In an important case on the scope of a school board’s obligation to arbitrate grievances, the Illinois Supreme Court recently ruled that the Chicago Board of Education was not required to arbitrate disputes over its probationary teacher do-not-hire policy.
The case, Board of Education of the City of Chicago v. Illinois Educational Labor Relations Board, 2015 IL 118043, involved a new board policy that declared ineligible for rehire in Chicago schools probationary teachers who were non-renewed twice or who were non-renewed with an unsatisfactory evaluation rating. A “do-not-hire” letter was placed in the personnel file of such teachers.
Four grievances were filed over the do-not-hire policy, and the board refused to submit them to arbitration. Because the policy related to its hiring decisions, which were exclusive management rights, the board argued it was not required to arbitrate the grievances. The union filed an unfair labor practice charge due to the board’s refusal to arbitrate. The IELRB found in the union’s favor, but the appellate court reversed. The parties then appealed to the Illinois Supreme Court.
Despite an unusually broad grievance definition in the collective bargaining agreement, the Supreme Court concluded that the do-not-hire grievances do not relate to terms and conditions of employment, but rather relate to the board’s ability to initiate employment.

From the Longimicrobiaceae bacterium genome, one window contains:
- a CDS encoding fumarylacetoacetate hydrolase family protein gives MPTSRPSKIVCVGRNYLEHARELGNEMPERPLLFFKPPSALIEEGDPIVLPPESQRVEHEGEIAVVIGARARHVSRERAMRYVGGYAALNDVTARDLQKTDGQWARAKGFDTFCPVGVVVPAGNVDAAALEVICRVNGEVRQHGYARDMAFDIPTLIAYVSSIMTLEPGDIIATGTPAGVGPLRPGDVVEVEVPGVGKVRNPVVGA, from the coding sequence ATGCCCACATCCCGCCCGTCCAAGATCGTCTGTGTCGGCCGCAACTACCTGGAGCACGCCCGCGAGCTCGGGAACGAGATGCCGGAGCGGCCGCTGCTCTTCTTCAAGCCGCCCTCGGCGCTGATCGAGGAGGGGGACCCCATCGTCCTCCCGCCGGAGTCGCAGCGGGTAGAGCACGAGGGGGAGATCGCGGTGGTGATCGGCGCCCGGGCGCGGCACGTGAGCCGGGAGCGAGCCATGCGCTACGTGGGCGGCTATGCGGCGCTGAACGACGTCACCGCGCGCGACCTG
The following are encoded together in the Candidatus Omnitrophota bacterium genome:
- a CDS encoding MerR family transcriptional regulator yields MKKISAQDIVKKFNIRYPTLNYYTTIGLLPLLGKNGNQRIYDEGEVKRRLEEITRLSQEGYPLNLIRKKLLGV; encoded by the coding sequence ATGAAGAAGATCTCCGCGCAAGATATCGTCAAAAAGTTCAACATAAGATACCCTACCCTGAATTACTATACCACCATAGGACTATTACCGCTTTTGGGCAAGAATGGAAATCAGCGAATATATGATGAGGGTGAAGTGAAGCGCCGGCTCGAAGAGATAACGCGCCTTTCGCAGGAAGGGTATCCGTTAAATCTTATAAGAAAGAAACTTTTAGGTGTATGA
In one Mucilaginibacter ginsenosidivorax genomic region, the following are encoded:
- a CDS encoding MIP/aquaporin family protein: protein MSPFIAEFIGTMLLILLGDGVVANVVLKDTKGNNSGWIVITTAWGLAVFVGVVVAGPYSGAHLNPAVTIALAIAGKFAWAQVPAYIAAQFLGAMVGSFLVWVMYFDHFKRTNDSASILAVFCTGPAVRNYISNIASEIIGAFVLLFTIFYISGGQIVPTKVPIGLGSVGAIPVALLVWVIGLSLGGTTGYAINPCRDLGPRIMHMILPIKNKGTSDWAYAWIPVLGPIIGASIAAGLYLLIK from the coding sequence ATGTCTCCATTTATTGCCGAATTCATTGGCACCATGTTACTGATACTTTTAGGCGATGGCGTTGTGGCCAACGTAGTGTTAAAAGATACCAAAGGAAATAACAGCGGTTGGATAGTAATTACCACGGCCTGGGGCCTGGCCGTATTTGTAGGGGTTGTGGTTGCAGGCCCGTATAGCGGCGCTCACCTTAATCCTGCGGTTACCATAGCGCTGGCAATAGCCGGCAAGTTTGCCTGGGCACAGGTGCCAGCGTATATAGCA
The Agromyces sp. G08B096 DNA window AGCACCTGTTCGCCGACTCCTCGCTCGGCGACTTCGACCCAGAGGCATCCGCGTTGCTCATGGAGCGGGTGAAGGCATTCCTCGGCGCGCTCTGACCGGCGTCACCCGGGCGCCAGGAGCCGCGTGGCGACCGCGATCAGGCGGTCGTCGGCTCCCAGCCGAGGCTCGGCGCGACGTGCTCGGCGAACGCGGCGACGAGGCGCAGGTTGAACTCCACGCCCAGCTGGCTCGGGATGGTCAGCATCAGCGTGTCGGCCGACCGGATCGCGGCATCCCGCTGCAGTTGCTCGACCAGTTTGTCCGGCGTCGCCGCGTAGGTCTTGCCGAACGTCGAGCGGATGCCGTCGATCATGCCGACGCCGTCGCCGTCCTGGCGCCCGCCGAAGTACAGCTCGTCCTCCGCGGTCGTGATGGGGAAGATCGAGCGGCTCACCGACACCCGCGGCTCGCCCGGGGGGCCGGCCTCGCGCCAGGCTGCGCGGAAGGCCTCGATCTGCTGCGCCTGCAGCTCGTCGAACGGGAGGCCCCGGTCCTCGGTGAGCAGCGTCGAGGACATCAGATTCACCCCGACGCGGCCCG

Because the collective bargaining agreement excluded from the bargaining process matters of inherent managerial authority, including the “selection of new employees,” the board was not required to arbitrate.
Even if the collective bargaining agreement had required do-not-hire decisions to be arbitrated, the Supreme Court ruled that such a requirement would be inarbitrable because it would violate or conflict with Illinois law.
Specifically, restricting the board’s authority to designate non-renewed probationary teachers as ineligible for rehire would conflict with the managerial rights provision in the Illinois Educational Labor Relations Act and the teacher dismissal provisions in the Illinois School Code. In so ruling, the Supreme Court reiterated that school boards cannot delegate their discretionary authority to non-renew probationary teachers.
The Supreme Court’s ruling reinforces the importance of strong management rights clauses, narrow grievance definitions, and the limitations on school boards’ ability to delegate away their authority to dismiss teachers.
To discuss your labor relations needs or the impact of this case on your district, contact Cindi DeCola or Jeff Goelitz.